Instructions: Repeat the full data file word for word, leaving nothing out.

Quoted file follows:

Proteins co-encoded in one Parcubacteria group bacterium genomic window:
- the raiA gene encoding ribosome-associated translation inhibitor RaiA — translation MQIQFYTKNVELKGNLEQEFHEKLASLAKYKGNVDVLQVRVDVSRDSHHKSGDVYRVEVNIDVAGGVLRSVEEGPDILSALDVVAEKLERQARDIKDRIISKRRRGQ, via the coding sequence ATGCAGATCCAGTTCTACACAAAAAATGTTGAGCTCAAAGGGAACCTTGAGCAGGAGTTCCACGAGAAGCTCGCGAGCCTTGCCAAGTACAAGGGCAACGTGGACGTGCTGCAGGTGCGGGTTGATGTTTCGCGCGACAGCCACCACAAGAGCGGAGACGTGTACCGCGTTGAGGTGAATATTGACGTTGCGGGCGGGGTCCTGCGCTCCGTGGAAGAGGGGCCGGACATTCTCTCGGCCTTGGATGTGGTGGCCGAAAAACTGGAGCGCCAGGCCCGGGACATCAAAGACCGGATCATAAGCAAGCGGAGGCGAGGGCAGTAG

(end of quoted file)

Proteins co-encoded in one Parcubacteria group bacterium genomic window:
- the raiA gene encoding ribosome-associated translation inhibitor RaiA — translation MQIQFYTKNVELKGNLEQEFHEKLASLAKYKGNVDVLQVRVDVSRDSHHKSGDVYRVEVNIDVAGGVLRSVEEGPDILSALDVVAEKLERQARDIKDRIISKRRRGQ, via the coding sequence ATGCAGATCCAGTTCTACACAAAAAATGTTGAGCTCAAAGGGAACCTTGAGCAGGAGTTCCACGAGAAGCTCGCGAGCCTTGCCAAGTACAAGGGCAACGTGGACGTGCTGCAGGTGCGGGTTGATGTTTCGCGCGACAGCCACCACAAGAGCGGAGACGTGTACCGCGTTGAGGTGAATATTGACGTTGCGGGCGGGGTCCTGCGCTCCGTGGAAGAGGGGCCGGACATTCTCTCGGCCTTGGATGTGGTGGCCGAAAAACTGGAGCGCCAGGCCCGGGACATCAAAGACCGGATCATAAGCAAGCGGAGGCGAGGGCAGTAG